Lazy teachers want Branton fired as head boy
Following the mess that was experienced in the school on opening day, I made a decision that this is the term when I will change how the school is managed. If you remember, on that day, only three teachers reported – Lena, Sella and Alex – and all of them left school early with no permission.
You will also remember that this upset me so much that I decided to deal with it after my Nairobi trip. Even as I travelled, I did not talk to anyone back at school – including Mrs Atika, whom I had left in charge. I wanted to ensure that I was sufficiently angry so that I could act decisively.
When I returned, I found the school still in a mess. But I did not take any action because I was mourning. Two great men, Dr Yusuf K Dawood and Prof George Magoha, had passed on. So, it was important for me to be nice to my colleagues in honour of the two men.
But starting last week, I decided that kama ni mbaya ni mbaya. On Wednesday I arrived at school just before the assembly.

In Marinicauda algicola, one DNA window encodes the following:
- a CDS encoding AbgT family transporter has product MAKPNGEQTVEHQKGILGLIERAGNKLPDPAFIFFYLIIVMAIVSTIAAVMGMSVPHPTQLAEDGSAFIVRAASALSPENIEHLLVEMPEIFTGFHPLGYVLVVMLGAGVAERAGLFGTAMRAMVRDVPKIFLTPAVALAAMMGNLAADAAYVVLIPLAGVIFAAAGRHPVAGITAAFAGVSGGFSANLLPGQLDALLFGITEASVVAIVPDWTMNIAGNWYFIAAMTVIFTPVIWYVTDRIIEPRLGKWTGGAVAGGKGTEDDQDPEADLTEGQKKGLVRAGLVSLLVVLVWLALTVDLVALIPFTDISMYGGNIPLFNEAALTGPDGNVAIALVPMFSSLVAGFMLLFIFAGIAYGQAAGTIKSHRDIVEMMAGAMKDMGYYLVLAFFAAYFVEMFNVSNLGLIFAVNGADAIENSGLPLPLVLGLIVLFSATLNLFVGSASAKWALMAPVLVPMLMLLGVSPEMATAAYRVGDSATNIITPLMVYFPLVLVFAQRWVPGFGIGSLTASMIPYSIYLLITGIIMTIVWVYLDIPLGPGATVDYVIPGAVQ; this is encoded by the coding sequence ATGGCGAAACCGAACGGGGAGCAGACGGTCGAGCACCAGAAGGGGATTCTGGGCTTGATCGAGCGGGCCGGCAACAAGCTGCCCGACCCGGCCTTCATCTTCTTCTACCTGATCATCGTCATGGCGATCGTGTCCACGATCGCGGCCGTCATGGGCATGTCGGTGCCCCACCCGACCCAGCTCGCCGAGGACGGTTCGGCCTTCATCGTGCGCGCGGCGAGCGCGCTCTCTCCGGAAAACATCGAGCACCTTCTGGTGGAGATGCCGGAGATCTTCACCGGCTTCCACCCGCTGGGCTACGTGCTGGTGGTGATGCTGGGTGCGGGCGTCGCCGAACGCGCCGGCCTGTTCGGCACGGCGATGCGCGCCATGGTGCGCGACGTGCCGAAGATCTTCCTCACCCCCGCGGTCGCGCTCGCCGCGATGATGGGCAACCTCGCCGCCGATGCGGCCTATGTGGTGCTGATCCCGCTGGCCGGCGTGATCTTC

In my speech, I thanked the students for coming back in the new year and said we were ready to support them: “I must, however, announce that it will not be business as usual this 2023. Everyone must pull up their socks, tighten their belts as things will be tough and only the tough will get going.” After the assembly, I walked around inspecting the school then called for a staff meeting. Everyone was present except Kuya and Saphire.
“Anyone knows where the other teachers are?” I asked as I sat down, not mentioning their names.
“Kuya will be late,” said Sella. “I do not know the whereabouts of Sapphire, and I do not think I am the right person to answer that”
I asked her who was the right person to be asked.
“Mrs Atika, who has been the acting deputy, should answer that. Plus, the two come from this village. Surely, she must know where Saphire is.”
“Sorry, Sella. I, too, haven’t seen Saphire for long, I have no idea of his whereabouts,” said Mrs Atika.